Trastuzumab Plus Adjuvant Chemotherapy in Low HER2 Expression

Novel Approaches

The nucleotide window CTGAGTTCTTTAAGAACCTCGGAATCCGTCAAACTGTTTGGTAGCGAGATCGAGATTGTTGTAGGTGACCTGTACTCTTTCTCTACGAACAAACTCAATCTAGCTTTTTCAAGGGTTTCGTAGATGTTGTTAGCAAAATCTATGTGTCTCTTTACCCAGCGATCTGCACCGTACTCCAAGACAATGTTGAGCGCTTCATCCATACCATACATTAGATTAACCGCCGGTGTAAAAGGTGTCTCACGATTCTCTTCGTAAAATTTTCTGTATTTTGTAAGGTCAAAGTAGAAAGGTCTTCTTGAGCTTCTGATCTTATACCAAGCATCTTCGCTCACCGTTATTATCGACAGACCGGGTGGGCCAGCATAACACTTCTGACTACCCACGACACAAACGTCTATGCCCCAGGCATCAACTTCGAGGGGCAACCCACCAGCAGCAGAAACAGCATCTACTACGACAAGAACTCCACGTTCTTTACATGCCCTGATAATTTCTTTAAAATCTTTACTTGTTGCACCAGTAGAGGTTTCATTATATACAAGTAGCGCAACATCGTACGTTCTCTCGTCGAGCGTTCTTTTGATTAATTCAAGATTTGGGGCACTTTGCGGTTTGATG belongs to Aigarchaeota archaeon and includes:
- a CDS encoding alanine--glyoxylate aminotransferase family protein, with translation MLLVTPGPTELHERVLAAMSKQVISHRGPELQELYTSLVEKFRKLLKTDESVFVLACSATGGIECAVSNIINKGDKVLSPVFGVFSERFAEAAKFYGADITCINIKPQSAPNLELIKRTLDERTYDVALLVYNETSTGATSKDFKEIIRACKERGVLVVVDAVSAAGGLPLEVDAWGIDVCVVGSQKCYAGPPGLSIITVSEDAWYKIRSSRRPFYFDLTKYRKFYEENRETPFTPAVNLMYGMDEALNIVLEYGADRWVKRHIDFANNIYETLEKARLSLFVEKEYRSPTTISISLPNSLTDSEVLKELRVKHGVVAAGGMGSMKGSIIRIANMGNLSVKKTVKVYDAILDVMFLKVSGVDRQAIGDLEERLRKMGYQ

Schwartzberg said that risk must be weighed against benefit, and for trastuzumab, toxicity outweighs the benefit of extended therapy. There is room for de-escalation, Jhaveri said, and that should be the focus of biomarker studies. Rugo said that it will be important to determine which patients will require more therapy based on tumor response. Schwartzberg responded, “pCR is such a good biomarker in HER2-positive [breast cancer], so why not use it to either de-escalate or escalate?”In the NSABP B-31 trial, Brufsky said, an unplanned subset analysis showed that patients with tumors that had low expression levels of HER2 still benefited from trastuzumab. At SABCS, investigators presented results of a phase III study, NSABP B-47, that looked prospectively at adjuvant trastuzumab for 3270 women with low-level HER2-expressing invasive breast cancer.10 Adding trastuzumab did not provide a benefit in patients with HER2- nonoverexpressing breast cancer. Schwartzberg commented that the trial results confirm that HER2 is a target for trastuzumab therapy. The 5-year disease-free survival rate was 90% and could be attributed in part to the high percentage of women in the trial with ER-positive disease who, Brufsky said, would do well no matter what therapy they received. The panelists all follow American Society of Clinical Oncology/College of American Pathologists guidelines11 for determining HER2 expression.Pembrolizumab Plus Trastuzumab